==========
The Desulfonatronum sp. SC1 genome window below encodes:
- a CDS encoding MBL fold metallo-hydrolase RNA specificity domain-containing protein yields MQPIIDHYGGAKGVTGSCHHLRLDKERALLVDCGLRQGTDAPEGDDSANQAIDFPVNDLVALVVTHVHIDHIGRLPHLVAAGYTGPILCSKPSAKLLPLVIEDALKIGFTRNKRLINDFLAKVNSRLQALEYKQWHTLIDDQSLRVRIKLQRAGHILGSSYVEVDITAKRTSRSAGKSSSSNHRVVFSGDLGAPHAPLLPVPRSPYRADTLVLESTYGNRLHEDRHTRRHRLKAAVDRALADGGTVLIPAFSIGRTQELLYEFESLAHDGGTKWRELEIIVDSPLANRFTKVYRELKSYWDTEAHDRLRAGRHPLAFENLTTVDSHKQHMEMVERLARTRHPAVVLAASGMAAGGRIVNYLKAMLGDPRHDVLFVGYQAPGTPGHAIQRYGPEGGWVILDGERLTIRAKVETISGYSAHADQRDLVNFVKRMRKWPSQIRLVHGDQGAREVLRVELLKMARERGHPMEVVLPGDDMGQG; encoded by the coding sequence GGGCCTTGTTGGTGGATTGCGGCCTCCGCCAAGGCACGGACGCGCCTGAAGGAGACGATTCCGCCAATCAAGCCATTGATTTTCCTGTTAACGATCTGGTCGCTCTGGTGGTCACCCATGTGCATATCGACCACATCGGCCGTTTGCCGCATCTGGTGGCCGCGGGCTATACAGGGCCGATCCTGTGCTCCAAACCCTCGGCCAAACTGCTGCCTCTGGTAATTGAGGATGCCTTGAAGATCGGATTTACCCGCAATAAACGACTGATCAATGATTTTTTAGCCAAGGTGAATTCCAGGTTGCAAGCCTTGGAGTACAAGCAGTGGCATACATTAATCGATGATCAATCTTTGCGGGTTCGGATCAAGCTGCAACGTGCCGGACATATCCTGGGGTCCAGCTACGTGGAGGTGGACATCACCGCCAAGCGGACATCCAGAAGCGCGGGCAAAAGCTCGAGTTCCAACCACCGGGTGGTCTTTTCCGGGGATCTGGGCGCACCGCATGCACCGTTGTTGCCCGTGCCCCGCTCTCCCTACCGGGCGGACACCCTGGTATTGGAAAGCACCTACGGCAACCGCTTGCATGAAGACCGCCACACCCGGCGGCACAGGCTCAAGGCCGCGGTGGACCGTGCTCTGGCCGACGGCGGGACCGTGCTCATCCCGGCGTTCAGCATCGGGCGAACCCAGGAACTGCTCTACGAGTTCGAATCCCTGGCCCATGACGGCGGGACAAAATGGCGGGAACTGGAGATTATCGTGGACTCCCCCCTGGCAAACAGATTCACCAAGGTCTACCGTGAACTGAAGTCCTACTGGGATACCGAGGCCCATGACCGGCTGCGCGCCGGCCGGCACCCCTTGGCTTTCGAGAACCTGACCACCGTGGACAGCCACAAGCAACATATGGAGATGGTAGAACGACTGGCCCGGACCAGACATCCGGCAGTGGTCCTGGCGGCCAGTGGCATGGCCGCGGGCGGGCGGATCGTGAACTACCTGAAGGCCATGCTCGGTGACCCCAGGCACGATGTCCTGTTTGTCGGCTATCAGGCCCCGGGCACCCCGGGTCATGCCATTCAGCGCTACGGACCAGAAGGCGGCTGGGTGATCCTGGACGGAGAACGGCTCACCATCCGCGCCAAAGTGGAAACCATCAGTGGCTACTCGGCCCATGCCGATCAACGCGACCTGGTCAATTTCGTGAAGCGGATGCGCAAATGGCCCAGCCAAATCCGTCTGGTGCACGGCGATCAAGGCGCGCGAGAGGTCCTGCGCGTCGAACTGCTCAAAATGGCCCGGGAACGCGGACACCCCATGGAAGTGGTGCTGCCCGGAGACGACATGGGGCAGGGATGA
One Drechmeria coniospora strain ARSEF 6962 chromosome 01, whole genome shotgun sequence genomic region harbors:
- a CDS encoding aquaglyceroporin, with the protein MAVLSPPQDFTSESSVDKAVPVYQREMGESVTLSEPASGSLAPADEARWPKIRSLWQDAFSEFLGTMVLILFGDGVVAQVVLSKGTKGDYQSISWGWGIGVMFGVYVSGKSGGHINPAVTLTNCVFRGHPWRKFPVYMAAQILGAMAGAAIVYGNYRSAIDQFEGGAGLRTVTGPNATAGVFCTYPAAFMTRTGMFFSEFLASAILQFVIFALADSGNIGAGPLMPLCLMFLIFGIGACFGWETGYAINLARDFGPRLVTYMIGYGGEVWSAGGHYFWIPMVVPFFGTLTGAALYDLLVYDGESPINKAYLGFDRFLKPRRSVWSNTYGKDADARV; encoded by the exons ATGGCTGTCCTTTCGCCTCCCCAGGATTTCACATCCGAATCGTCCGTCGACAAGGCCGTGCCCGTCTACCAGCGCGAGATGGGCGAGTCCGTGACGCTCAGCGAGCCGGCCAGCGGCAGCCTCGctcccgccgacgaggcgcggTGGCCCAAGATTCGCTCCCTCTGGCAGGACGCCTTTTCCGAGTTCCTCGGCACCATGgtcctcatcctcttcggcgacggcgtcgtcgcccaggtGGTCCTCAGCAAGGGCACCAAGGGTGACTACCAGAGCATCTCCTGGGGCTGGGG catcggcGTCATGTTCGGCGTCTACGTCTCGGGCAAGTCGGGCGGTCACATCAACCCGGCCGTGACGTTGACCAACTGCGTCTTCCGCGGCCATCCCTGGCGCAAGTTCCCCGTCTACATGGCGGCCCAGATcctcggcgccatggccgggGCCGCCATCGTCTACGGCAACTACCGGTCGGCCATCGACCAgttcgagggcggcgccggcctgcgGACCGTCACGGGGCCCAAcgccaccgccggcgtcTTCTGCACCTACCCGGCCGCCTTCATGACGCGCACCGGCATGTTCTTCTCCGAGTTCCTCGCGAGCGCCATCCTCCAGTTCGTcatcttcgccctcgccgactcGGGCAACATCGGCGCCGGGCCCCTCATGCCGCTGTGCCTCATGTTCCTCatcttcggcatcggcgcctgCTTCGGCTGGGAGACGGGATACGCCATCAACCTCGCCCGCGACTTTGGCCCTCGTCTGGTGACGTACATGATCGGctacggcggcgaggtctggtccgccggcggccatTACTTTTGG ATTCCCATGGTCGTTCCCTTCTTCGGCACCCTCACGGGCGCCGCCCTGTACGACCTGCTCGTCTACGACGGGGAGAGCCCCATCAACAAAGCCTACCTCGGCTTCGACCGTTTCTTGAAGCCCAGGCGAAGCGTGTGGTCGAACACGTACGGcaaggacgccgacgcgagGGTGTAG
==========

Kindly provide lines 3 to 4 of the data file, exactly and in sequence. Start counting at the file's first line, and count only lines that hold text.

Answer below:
One Drechmeria coniospora strain ARSEF 6962 chromosome 01, whole genome shotgun sequence genomic region harbors:
- a CDS encoding aquaglyceroporin, with the protein MAVLSPPQDFTSESSVDKAVPVYQREMGESVTLSEPASGSLAPADEARWPKIRSLWQDAFSEFLGTMVLILFGDGVVAQVVLSKGTKGDYQSISWGWGIGVMFGVYVSGKSGGHINPAVTLTNCVFRGHPWRKFPVYMAAQILGAMAGAAIVYGNYRSAIDQFEGGAGLRTVTGPNATAGVFCTYPAAFMTRTGMFFSEFLASAILQFVIFALADSGNIGAGPLMPLCLMFLIFGIGACFGWETGYAINLARDFGPRLVTYMIGYGGEVWSAGGHYFWIPMVVPFFGTLTGAALYDLLVYDGESPINKAYLGFDRFLKPRRSVWSNTYGKDADARV; encoded by the exons ATGGCTGTCCTTTCGCCTCCCCAGGATTTCACATCCGAATCGTCCGTCGACAAGGCCGTGCCCGTCTACCAGCGCGAGATGGGCGAGTCCGTGACGCTCAGCGAGCCGGCCAGCGGCAGCCTCGctcccgccgacgaggcgcggTGGCCCAAGATTCGCTCCCTCTGGCAGGACGCCTTTTCCGAGTTCCTCGGCACCATGgtcctcatcctcttcggcgacggcgtcgtcgcccaggtGGTCCTCAGCAAGGGCACCAAGGGTGACTACCAGAGCATCTCCTGGGGCTGGGG catcggcGTCATGTTCGGCGTCTACGTCTCGGGCAAGTCGGGCGGTCACATCAACCCGGCCGTGACGTTGACCAACTGCGTCTTCCGCGGCCATCCCTGGCGCAAGTTCCCCGTCTACATGGCGGCCCAGATcctcggcgccatggccgggGCCGCCATCGTCTACGGCAACTACCGGTCGGCCATCGACCAgttcgagggcggcgccggcctgcgGACCGTCACGGGGCCCAAcgccaccgccggcgtcTTCTGCACCTACCCGGCCGCCTTCATGACGCGCACCGGCATGTTCTTCTCCGAGTTCCTCGCGAGCGCCATCCTCCAGTTCGTcatcttcgccctcgccgactcGGGCAACATCGGCGCCGGGCCCCTCATGCCGCTGTGCCTCATGTTCCTCatcttcggcatcggcgcctgCTTCGGCTGGGAGACGGGATACGCCATCAACCTCGCCCGCGACTTTGGCCCTCGTCTGGTGACGTACATGATCGGctacggcggcgaggtctggtccgccggcggccatTACTTTTGG ATTCCCATGGTCGTTCCCTTCTTCGGCACCCTCACGGGCGCCGCCCTGTACGACCTGCTCGTCTACGACGGGGAGAGCCCCATCAACAAAGCCTACCTCGGCTTCGACCGTTTCTTGAAGCCCAGGCGAAGCGTGTGGTCGAACACGTACGGcaaggacgccgacgcgagGGTGTAG